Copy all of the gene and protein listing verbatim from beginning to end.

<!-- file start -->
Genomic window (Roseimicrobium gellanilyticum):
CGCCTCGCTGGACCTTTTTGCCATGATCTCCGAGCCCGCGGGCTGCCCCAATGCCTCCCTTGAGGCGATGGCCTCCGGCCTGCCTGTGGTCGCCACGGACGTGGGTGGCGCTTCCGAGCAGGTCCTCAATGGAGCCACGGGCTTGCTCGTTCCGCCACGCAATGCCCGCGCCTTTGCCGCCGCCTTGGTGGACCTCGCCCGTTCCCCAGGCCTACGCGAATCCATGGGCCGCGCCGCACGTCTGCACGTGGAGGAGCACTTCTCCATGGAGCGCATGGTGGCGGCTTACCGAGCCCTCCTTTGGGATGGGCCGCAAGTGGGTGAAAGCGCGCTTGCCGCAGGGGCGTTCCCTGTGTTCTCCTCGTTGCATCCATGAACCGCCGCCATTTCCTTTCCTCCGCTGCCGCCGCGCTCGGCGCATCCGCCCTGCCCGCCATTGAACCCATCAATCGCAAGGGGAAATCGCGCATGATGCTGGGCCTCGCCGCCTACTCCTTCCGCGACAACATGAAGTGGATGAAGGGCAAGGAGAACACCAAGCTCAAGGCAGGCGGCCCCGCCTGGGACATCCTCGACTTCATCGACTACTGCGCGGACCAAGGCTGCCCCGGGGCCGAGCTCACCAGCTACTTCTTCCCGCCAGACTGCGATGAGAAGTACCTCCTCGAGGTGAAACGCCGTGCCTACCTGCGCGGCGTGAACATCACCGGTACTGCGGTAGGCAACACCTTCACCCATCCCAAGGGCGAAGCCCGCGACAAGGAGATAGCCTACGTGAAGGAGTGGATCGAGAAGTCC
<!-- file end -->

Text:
Genomic window (Roseimicrobium gellanilyticum):
CGCCTCGCTGGACCTTTTTGCCATGATCTCCGAGCCCGCGGGCTGCCCCAATGCCTCCCTTGAGGCGATGGCCTCCGGCCTGCCTGTGGTCGCCACGGACGTGGGTGGCGCTTCCGAGCAGGTCCTCAATGGAGCCACGGGCTTGCTCGTTCCGCCACGCAATGCCCGCGCCTTTGCCGCCGCCTTGGTGGACCTCGCCCGTTCCCCAGGCCTACGCGAATCCATGGGCCGCGCCGCACGTCTGCACGTGGAGGAGCACTTCTCCATGGAGCGCATGGTGGCGGCTTACCGAGCCCTCCTTTGGGATGGGCCGCAAGTGGGTGAAAGCGCGCTTGCCGCAGGGGCGTTCCCTGTGTTCTCCTCGTTGCATCCATGAACCGCCGCCATTTCCTTTCCTCCGCTGCCGCCGCGCTCGGCGCATCCGCCCTGCCCGCCATTGAACCCATCAATCGCAAGGGGAAATCGCGCATGATGCTGGGCCTCGCCGCCTACTCCTTCCGCGACAACATGAAGTGGATGAAGGGCAAGGAGAACACCAAGCTCAAGGCAGGCGGCCCCGCCTGGGACATCCTCGACTTCATCGACTACTGCGCGGACCAAGGCTGCCCCGGGGCCGAGCTCACCAGCTACTTCTTCCCGCCAGACTGCGATGAGAAGTACCTCCTCGAGGTGAAACGCCGTGCCTACCTGCGCGGCGTGAACATCACCGGTACTGCGGTAGGCAACACCTTCACCCATCCCAAGGGCGAAGCCCGCGACAAGGAGATAGCCTACGTGAAGGAGTGGATCGAGAAGTCC